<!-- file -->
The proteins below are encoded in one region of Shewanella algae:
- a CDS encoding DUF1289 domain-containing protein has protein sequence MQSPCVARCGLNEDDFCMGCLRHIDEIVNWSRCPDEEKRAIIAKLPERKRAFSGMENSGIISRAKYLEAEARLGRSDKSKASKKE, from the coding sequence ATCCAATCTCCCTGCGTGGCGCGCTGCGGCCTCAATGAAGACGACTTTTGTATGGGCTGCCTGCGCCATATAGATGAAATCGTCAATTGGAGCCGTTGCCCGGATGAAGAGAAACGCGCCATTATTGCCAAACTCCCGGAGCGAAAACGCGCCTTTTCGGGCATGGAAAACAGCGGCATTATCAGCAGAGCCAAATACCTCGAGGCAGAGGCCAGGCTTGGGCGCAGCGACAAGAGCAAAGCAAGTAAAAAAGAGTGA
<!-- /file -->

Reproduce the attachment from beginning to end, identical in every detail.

The proteins below are encoded in one region of Shewanella algae:
- a CDS encoding DUF1289 domain-containing protein has protein sequence MQSPCVARCGLNEDDFCMGCLRHIDEIVNWSRCPDEEKRAIIAKLPERKRAFSGMENSGIISRAKYLEAEARLGRSDKSKASKKE, from the coding sequence ATCCAATCTCCCTGCGTGGCGCGCTGCGGCCTCAATGAAGACGACTTTTGTATGGGCTGCCTGCGCCATATAGATGAAATCGTCAATTGGAGCCGTTGCCCGGATGAAGAGAAACGCGCCATTATTGCCAAACTCCCGGAGCGAAAACGCGCCTTTTCGGGCATGGAAAACAGCGGCATTATCAGCAGAGCCAAATACCTCGAGGCAGAGGCCAGGCTTGGGCGCAGCGACAAGAGCAAAGCAAGTAAAAAAGAGTGA